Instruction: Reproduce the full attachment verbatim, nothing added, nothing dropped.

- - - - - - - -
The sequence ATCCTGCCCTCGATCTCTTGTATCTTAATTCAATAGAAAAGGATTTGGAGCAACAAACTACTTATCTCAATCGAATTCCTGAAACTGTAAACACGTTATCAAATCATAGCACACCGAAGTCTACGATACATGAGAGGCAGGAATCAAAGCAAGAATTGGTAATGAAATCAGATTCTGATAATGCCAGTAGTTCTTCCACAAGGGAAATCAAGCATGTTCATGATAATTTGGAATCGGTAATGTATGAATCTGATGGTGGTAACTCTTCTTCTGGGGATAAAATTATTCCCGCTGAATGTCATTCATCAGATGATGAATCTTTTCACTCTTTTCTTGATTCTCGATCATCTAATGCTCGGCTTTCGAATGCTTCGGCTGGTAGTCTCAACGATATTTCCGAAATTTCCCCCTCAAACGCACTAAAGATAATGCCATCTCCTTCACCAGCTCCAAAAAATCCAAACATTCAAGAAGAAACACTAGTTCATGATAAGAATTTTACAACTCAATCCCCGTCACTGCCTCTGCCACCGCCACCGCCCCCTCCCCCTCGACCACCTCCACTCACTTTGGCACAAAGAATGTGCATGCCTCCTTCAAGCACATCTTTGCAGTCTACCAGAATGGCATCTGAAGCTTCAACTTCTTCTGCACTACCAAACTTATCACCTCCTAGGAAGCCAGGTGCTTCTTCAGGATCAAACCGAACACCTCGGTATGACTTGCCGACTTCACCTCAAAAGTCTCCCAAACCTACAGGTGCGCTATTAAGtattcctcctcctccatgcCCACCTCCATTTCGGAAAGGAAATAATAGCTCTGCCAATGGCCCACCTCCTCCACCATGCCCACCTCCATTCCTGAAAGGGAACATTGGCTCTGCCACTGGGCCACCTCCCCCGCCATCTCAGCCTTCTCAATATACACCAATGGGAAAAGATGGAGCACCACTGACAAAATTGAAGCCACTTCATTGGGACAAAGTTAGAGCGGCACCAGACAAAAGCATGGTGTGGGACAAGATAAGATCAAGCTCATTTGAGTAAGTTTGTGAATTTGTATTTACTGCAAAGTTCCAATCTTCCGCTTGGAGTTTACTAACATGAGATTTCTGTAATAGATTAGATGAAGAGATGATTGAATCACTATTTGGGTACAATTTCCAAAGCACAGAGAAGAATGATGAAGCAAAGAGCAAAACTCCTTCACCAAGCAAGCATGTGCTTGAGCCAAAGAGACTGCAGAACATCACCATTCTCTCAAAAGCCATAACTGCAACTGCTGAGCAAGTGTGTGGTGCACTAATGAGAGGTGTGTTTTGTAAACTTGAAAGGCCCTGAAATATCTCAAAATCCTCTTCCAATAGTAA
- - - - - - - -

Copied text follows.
The sequence ATCCTGCCCTCGATCTCTTGTATCTTAATTCAATAGAAAAGGATTTGGAGCAACAAACTACTTATCTCAATCGAATTCCTGAAACTGTAAACACGTTATCAAATCATAGCACACCGAAGTCTACGATACATGAGAGGCAGGAATCAAAGCAAGAATTGGTAATGAAATCAGATTCTGATAATGCCAGTAGTTCTTCCACAAGGGAAATCAAGCATGTTCATGATAATTTGGAATCGGTAATGTATGAATCTGATGGTGGTAACTCTTCTTCTGGGGATAAAATTATTCCCGCTGAATGTCATTCATCAGATGATGAATCTTTTCACTCTTTTCTTGATTCTCGATCATCTAATGCTCGGCTTTCGAATGCTTCGGCTGGTAGTCTCAACGATATTTCCGAAATTTCCCCCTCAAACGCACTAAAGATAATGCCATCTCCTTCACCAGCTCCAAAAAATCCAAACATTCAAGAAGAAACACTAGTTCATGATAAGAATTTTACAACTCAATCCCCGTCACTGCCTCTGCCACCGCCACCGCCCCCTCCCCCTCGACCACCTCCACTCACTTTGGCACAAAGAATGTGCATGCCTCCTTCAAGCACATCTTTGCAGTCTACCAGAATGGCATCTGAAGCTTCAACTTCTTCTGCACTACCAAACTTATCACCTCCTAGGAAGCCAGGTGCTTCTTCAGGATCAAACCGAACACCTCGGTATGACTTGCCGACTTCACCTCAAAAGTCTCCCAAACCTACAGGTGCGCTATTAAGtattcctcctcctccatgcCCACCTCCATTTCGGAAAGGAAATAATAGCTCTGCCAATGGCCCACCTCCTCCACCATGCCCACCTCCATTCCTGAAAGGGAACATTGGCTCTGCCACTGGGCCACCTCCCCCGCCATCTCAGCCTTCTCAATATACACCAATGGGAAAAGATGGAGCACCACTGACAAAATTGAAGCCACTTCATTGGGACAAAGTTAGAGCGGCACCAGACAAAAGCATGGTGTGGGACAAGATAAGATCAAGCTCATTTGAGTAAGTTTGTGAATTTGTATTTACTGCAAAGTTCCAATCTTCCGCTTGGAGTTTACTAACATGAGATTTCTGTAATAGATTAGATGAAGAGATGATTGAATCACTATTTGGGTACAATTTCCAAAGCACAGAGAAGAATGATGAAGCAAAGAGCAAAACTCCTTCACCAAGCAAGCATGTGCTTGAGCCAAAGAGACTGCAGAACATCACCATTCTCTCAAAAGCCATAACTGCAACTGCTGAGCAAGTGTGTGGTGCACTAATGAGAGGTGTGTTTTGTAAACTTGAAAGGCCCTGAAATATCTCAAAATCCTCTTCCAATAGTAA